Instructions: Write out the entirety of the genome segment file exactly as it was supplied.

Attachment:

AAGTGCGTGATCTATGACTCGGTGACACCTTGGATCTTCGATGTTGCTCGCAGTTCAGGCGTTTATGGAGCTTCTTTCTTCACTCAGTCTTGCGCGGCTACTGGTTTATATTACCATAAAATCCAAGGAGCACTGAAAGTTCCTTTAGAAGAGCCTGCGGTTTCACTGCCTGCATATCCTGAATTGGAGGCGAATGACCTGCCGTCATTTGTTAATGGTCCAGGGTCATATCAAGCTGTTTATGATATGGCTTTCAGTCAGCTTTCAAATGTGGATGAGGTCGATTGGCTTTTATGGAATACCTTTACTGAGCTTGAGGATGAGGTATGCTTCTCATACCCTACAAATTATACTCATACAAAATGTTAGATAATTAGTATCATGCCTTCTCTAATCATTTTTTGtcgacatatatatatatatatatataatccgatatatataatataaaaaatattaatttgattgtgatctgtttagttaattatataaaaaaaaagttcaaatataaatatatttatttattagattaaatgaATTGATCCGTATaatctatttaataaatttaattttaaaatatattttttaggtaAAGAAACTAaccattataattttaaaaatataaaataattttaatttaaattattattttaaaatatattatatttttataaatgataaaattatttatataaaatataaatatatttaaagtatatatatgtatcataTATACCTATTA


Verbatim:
AAGTGCGTGATCTATGACTCGGTGACACCTTGGATCTTCGATGTTGCTCGCAGTTCAGGCGTTTATGGAGCTTCTTTCTTCACTCAGTCTTGCGCGGCTACTGGTTTATATTACCATAAAATCCAAGGAGCACTGAAAGTTCCTTTAGAAGAGCCTGCGGTTTCACTGCCTGCATATCCTGAATTGGAGGCGAATGACCTGCCGTCATTTGTTAATGGTCCAGGGTCATATCAAGCTGTTTATGATATGGCTTTCAGTCAGCTTTCAAATGTGGATGAGGTCGATTGGCTTTTATGGAATACCTTTACTGAGCTTGAGGATGAGGTATGCTTCTCATACCCTACAAATTATACTCATACAAAATGTTAGATAATTAGTATCATGCCTTCTCTAATCATTTTTTGtcgacatatatatatatatatatataatccgatatatataatataaaaaatattaatttgattgtgatctgtttagttaattatataaaaaaaaagttcaaatataaatatatttatttattagattaaatgaATTGATCCGTATaatctatttaataaatttaattttaaaatatattttttaggtaAAGAAACTAaccattataattttaaaaatataaaataattttaatttaaattattattttaaaatatattatatttttataaatgataaaattatttatataaaatataaatatatttaaagtatatatatgtatcataTATACCTATTA